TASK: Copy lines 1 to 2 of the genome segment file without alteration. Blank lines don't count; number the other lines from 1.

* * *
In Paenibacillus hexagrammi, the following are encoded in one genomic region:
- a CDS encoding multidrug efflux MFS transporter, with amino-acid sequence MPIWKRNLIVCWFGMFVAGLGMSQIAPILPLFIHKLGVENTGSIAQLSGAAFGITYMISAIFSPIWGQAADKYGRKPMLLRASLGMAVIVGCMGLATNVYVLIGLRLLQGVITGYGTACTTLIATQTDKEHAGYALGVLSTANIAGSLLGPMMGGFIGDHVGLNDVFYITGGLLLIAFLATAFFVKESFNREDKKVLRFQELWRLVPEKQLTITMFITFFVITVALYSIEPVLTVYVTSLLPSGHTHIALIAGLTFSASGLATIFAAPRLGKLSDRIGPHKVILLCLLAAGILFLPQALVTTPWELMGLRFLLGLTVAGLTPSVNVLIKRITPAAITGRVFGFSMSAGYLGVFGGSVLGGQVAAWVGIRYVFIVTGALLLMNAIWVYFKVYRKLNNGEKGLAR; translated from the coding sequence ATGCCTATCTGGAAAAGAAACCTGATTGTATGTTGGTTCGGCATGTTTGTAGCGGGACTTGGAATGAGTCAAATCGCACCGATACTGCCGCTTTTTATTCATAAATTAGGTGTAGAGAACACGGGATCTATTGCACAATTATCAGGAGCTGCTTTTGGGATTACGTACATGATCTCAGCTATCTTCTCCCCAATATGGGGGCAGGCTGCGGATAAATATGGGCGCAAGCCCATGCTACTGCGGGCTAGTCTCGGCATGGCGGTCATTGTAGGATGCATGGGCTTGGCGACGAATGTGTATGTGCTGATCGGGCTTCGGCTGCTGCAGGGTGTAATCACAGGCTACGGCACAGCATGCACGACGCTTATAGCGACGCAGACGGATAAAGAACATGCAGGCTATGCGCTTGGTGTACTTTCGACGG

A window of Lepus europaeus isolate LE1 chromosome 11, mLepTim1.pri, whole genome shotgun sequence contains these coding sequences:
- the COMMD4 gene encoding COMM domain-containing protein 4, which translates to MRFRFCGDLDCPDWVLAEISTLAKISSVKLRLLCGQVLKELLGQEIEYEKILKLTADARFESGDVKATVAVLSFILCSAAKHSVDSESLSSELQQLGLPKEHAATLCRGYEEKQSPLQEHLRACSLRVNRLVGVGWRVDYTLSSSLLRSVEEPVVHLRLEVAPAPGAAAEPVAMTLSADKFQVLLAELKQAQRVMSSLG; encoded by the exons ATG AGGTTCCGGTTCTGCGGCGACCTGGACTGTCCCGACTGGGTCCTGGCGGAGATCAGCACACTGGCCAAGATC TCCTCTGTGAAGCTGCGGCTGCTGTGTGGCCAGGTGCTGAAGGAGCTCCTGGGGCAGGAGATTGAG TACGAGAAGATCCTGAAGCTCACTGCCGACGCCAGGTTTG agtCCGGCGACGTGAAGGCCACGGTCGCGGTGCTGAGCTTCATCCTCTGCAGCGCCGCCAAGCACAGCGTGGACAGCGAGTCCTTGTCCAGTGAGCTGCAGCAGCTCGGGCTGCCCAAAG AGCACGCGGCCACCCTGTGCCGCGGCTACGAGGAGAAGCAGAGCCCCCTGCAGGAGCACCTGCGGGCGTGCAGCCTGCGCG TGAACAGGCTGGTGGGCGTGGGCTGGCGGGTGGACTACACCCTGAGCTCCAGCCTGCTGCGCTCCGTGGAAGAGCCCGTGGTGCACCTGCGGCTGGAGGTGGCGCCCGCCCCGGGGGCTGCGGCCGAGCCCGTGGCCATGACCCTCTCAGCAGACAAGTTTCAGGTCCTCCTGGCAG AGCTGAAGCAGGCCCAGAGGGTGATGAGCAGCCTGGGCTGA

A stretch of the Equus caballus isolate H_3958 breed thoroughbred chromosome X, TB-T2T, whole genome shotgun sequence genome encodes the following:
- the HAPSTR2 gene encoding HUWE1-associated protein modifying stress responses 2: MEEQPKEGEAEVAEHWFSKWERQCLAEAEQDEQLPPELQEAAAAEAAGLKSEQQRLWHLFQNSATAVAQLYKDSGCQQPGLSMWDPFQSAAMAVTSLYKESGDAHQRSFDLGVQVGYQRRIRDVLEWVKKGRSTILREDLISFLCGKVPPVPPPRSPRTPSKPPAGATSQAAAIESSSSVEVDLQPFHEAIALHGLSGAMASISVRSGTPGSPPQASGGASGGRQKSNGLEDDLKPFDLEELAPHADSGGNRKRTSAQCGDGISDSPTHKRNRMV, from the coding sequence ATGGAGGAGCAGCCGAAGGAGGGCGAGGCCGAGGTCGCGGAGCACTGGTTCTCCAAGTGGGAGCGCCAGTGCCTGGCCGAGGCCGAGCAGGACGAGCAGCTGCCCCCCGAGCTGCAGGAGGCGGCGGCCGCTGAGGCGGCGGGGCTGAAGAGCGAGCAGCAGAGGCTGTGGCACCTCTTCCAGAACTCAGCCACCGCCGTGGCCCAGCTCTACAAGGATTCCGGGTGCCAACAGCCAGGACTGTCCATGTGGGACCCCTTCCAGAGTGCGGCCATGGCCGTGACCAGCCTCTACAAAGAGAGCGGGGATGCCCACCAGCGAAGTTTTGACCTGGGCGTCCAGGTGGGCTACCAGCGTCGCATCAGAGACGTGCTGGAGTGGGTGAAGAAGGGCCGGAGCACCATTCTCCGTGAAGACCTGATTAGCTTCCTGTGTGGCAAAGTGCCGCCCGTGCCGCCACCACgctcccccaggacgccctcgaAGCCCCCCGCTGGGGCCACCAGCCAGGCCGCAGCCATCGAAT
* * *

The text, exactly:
In Paenibacillus hexagrammi, the following are encoded in one genomic region:
- a CDS encoding multidrug efflux MFS transporter, with amino-acid sequence MPIWKRNLIVCWFGMFVAGLGMSQIAPILPLFIHKLGVENTGSIAQLSGAAFGITYMISAIFSPIWGQAADKYGRKPMLLRASLGMAVIVGCMGLATNVYVLIGLRLLQGVITGYGTACTTLIATQTDKEHAGYALGVLSTANIAGSLLGPMMGGFIGDHVGLNDVFYITGGLLLIAFLATAFFVKESFNREDKKVLRFQELWRLVPEKQLTITMFITFFVITVALYSIEPVLTVYVTSLLPSGHTHIALIAGLTFSASGLATIFAAPRLGKLSDRIGPHKVILLCLLAAGILFLPQALVTTPWELMGLRFLLGLTVAGLTPSVNVLIKRITPAAITGRVFGFSMSAGYLGVFGGSVLGGQVAAWVGIRYVFIVTGALLLMNAIWVYFKVYRKLNNGEKGLAR; translated from the coding sequence ATGCCTATCTGGAAAAGAAACCTGATTGTATGTTGGTTCGGCATGTTTGTAGCGGGACTTGGAATGAGTCAAATCGCACCGATACTGCCGCTTTTTATTCATAAATTAGGTGTAGAGAACACGGGATCTATTGCACAATTATCAGGAGCTGCTTTTGGGATTACGTACATGATCTCAGCTATCTTCTCCCCAATATGGGGGCAGGCTGCGGATAAATATGGGCGCAAGCCCATGCTACTGCGGGCTAGTCTCGGCATGGCGGTCATTGTAGGATGCATGGGCTTGGCGACGAATGTGTATGTGCTGATCGGGCTTCGGCTGCTGCAGGGTGTAATCACAGGCTACGGCACAGCATGCACGACGCTTATAGCGACGCAGACGGATAAAGAACATGCAGGCTATGCGCTTGGTGTACTTTCGACGG